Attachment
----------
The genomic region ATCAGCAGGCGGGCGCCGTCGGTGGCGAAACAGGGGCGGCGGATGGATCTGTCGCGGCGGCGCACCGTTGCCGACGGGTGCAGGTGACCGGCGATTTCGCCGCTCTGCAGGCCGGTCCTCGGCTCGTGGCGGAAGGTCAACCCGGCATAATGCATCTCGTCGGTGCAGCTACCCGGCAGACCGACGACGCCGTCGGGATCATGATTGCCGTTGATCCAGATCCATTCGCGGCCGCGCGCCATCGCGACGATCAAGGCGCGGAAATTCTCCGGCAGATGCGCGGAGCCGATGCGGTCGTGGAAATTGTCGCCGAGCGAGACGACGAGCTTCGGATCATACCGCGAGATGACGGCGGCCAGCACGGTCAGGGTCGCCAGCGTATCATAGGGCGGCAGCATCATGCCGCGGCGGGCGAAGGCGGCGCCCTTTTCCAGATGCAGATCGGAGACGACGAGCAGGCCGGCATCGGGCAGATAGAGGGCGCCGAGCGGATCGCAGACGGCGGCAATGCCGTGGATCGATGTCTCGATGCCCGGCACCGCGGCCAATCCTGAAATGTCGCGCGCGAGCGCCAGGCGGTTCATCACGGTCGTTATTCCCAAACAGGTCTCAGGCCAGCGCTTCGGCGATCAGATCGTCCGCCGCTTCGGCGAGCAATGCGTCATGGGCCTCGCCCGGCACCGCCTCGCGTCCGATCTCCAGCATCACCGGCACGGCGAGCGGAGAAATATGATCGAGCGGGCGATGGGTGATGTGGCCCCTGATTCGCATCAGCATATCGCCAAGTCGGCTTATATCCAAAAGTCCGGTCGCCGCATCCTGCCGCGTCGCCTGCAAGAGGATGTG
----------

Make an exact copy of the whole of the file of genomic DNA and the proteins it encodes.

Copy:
The genomic region ATCAGCAGGCGGGCGCCGTCGGTGGCGAAACAGGGGCGGCGGATGGATCTGTCGCGGCGGCGCACCGTTGCCGACGGGTGCAGGTGACCGGCGATTTCGCCGCTCTGCAGGCCGGTCCTCGGCTCGTGGCGGAAGGTCAACCCGGCATAATGCATCTCGTCGGTGCAGCTACCCGGCAGACCGACGACGCCGTCGGGATCATGATTGCCGTTGATCCAGATCCATTCGCGGCCGCGCGCCATCGCGACGATCAAGGCGCGGAAATTCTCCGGCAGATGCGCGGAGCCGATGCGGTCGTGGAAATTGTCGCCGAGCGAGACGACGAGCTTCGGATCATACCGCGAGATGACGGCGGCCAGCACGGTCAGGGTCGCCAGCGTATCATAGGGCGGCAGCATCATGCCGCGGCGGGCGAAGGCGGCGCCCTTTTCCAGATGCAGATCGGAGACGACGAGCAGGCCGGCATCGGGCAGATAGAGGGCGCCGAGCGGATCGCAGACGGCGGCAATGCCGTGGATCGATGTCTCGATGCCCGGCACCGCGGCCAATCCTGAAATGTCGCGCGCGAGCGCCAGGCGGTTCATCACGGTCGTTATTCCCAAACAGGTCTCAGGCCAGCGCTTCGGCGATCAGATCGTCCGCCGCTTCGGCGAGCAATGCGTCATGGGCCTCGCCCGGCACCGCCTCGCGTCCGATCTCCAGCATCACCGGCACGGCGAGCGGAGAAATATGATCGAGCGGGCGATGGGTGATGTGGCCCCTGATTCGCATCAGCATATCGCCAAGTCGGCTTATATCCAAAAGTCCGGTCGCCGCATCCTGCCGCGTCGCCTGCAAGAGGATGTG